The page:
Dolly Rebecca Parton
Born on Jan. 19, 1946, in Locust Ridge, Tenn., into a poor family that would eventually include 12 children, Dolly Parton learned early to escape the hardships of life through her vivid and far-ranging imagination. Before she learned to read and write, she was “making up” her own songs. She got her first guitar when she was 8 and began singing on a Knoxville, Tenn., radio station at age 11. That same year, she made her first recording on Gold Band Records, a tiny independent label. She made a name for herself locally while still in high school, but she dreamed of a bigger stage. The day after she graduated in 1964, she moved to Nashville.
Her first charting records on Monument Records included “Dumb Blonde” and “Something Fishy,” both in 1967. At about this time, Porter Wagoner was looking for a new “girl singer” for his syndicated television show. Parton accepted the job in 1967, signed with RCA Records in 1968 and joined the Grand Ole Opry in 1969. However, she left Wagoner’s show in 1974, as her solo releases — such as “Joshua,” “Coat of Many Colors” and “Jolene” — were out-charting their collaborations. After their split, Parton wrote the song “I Will Always Love You” for Wagoner, and it reached No. 1 for the first time in 1974.
As a solo artist, Parton also snared the CMA’s female vocalist award in 1975 and 1976 and won the entertainer trophy in 1978. Still, her TV variety series lasted only one season, in 1976. Her musical style grew closer to pop music, but fans responded as “Here You Come Again” spent five weeks at No. 1 in 1978. She also grew more interested in movies, including 1980’s 9 to 5 — the title song earned her an Oscar nomination.
Taken from the Whorehouse soundtrack, “I Will Always Love You” reached No. 1 again in 1982. A Bee Gees-written duet with Kenny Rogers, “Islands in the Stream,” topped the country charts in 1983.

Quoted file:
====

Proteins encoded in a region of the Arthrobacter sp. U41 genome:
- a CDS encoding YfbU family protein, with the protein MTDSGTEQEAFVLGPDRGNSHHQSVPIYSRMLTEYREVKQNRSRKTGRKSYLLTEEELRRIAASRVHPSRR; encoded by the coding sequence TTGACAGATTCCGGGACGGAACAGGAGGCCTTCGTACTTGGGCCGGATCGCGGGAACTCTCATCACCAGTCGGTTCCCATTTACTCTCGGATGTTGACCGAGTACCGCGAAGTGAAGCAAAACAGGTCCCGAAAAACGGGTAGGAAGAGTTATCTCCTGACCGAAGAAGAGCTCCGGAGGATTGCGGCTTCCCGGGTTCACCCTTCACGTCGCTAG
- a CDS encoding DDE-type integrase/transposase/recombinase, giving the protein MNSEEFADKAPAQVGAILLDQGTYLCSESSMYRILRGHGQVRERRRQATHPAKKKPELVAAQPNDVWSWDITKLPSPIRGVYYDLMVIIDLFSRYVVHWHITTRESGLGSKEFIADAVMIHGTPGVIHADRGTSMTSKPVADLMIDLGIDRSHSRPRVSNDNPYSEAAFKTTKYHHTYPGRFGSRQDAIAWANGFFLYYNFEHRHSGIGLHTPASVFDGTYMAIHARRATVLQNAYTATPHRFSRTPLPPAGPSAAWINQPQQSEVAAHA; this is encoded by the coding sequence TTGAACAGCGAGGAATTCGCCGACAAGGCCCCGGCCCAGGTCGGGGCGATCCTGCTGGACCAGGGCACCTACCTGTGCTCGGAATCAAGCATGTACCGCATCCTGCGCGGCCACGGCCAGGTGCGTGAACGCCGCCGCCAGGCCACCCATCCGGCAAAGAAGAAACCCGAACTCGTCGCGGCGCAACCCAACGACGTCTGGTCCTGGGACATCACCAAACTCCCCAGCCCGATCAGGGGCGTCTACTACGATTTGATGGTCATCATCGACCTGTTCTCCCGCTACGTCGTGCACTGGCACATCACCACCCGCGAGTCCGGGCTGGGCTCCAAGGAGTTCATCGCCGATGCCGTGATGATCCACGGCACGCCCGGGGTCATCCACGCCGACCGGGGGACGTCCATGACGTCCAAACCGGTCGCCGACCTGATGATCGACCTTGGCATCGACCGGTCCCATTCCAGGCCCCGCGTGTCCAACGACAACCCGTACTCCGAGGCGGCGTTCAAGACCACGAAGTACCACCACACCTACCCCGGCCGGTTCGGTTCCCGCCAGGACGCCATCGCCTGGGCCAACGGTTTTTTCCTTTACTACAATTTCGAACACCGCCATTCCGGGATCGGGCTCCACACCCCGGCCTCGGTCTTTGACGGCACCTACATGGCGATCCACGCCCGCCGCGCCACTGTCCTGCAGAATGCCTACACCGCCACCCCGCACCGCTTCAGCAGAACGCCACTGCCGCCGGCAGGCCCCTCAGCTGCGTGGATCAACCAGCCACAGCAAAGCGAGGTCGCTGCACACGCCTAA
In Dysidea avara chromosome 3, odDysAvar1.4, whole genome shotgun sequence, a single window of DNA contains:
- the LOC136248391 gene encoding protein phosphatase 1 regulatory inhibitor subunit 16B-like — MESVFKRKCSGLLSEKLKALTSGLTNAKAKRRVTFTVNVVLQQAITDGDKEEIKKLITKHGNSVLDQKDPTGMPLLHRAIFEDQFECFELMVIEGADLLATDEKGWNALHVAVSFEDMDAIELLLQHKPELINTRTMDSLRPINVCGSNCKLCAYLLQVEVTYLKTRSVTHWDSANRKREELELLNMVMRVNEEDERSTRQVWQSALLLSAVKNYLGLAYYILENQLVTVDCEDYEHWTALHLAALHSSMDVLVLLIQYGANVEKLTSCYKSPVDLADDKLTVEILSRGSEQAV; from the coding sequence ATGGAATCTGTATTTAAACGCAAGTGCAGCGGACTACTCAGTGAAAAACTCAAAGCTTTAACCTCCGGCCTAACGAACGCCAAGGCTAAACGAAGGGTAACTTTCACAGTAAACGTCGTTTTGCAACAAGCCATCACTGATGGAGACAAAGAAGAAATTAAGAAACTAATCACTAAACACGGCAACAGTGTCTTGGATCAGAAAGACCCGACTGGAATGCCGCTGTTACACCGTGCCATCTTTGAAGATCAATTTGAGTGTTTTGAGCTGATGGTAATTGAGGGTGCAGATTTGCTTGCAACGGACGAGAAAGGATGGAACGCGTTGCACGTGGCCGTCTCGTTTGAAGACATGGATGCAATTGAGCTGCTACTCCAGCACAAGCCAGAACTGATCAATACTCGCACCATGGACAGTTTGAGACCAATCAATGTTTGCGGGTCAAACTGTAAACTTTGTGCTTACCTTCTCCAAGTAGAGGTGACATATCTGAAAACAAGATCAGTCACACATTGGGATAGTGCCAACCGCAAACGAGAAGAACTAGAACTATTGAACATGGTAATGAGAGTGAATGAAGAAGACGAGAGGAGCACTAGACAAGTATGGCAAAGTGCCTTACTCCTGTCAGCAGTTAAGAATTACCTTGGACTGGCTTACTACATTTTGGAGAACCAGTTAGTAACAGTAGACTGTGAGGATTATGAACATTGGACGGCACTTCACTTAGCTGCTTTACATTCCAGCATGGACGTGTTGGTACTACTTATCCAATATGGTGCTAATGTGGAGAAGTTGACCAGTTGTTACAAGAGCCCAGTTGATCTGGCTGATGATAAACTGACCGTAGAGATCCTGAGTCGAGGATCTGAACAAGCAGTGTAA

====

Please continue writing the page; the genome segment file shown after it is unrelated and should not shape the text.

Parton returned to her acoustic roots when she recorded the 1987 landmark album Trio with Emmylou Harris and Linda Ronstadt. Four of its singles reached the Top 10, and “To Know Him Is To Love Him” reached No. 1. After signing to Columbia Records, she returned to No. 1 as a solo artist in 1989 with “Why’d You Come in Here Lookin’ Like That.” That same year, she starred in the hit movie Steel Magnolias with Olympia Dukakis, Daryl Hannah, Sally Field, Shirley MacLaine and Julia Roberts.
A 1991 duet with Ricky Van Shelton, “Rockin’ Years,” reached No. 1 in 1991, but Parton’s greatest commercial fortune of the decade — and probably of all-time — came when Whitney Houston recorded “I Will Always Love You” for The Bodyguard soundtrack, and both the single and the album were massively successful. In 1993, she recorded the album Honky Tonk Angels with Loretta Lynn and Tammy Wynette.
Parton re-recorded “I Will Always Love You” with Vince Gill, and they won a CMA award for vocal event in 1996. Taken from the album Trio II, a cover of “After the Gold Rush” won a Grammy for best country collaboration with vocals in 1999, and Parton was inducted into the Country Music Hall of Fame later that year.
However, she was frustrated by her fruitless attempts to secure a solo hit single in the 1990s. Instead, she teamed with respected independent label Sugar Hill Records and offered the back-to-basics acoustic album The Grass Is Blue in 1999. An instant favorite among critics and longtime fans, it won the International Bluegrass Music Association’s album of the year and a Grammy for best bluegrass album. She followed it with Little Sparrow in 2001 and Halos & Horns in 2002. The patriotic For God and Country appeared in 2003 and was followed by the CD and DVD Live and Well a year later. Those Were the Days from 2005 found Parton covering her favorite pop songs from the ’60s and ’70s.
In 2006, she earned her second Oscar nomination for “Travelin’ Thru,” which she wrote specifically for the film Transamerica. She also returned to No. 1 on the country charts later that year by lending her distinctive harmonies to the Brad Paisley ballad, “When I Get Where I’m Going.”
Parton also changed the landscape of her Tennessee stomping grounds when she opened the Dollywood theme park in 1985. It remains among the most popular vacation destinations in the South. She has also donated more than 1 million books to pre-school children across the United States and provides scholarships to high school students in Sevier County, Tenn. In return, the county honored her with a life-size statue in front of the courthouse.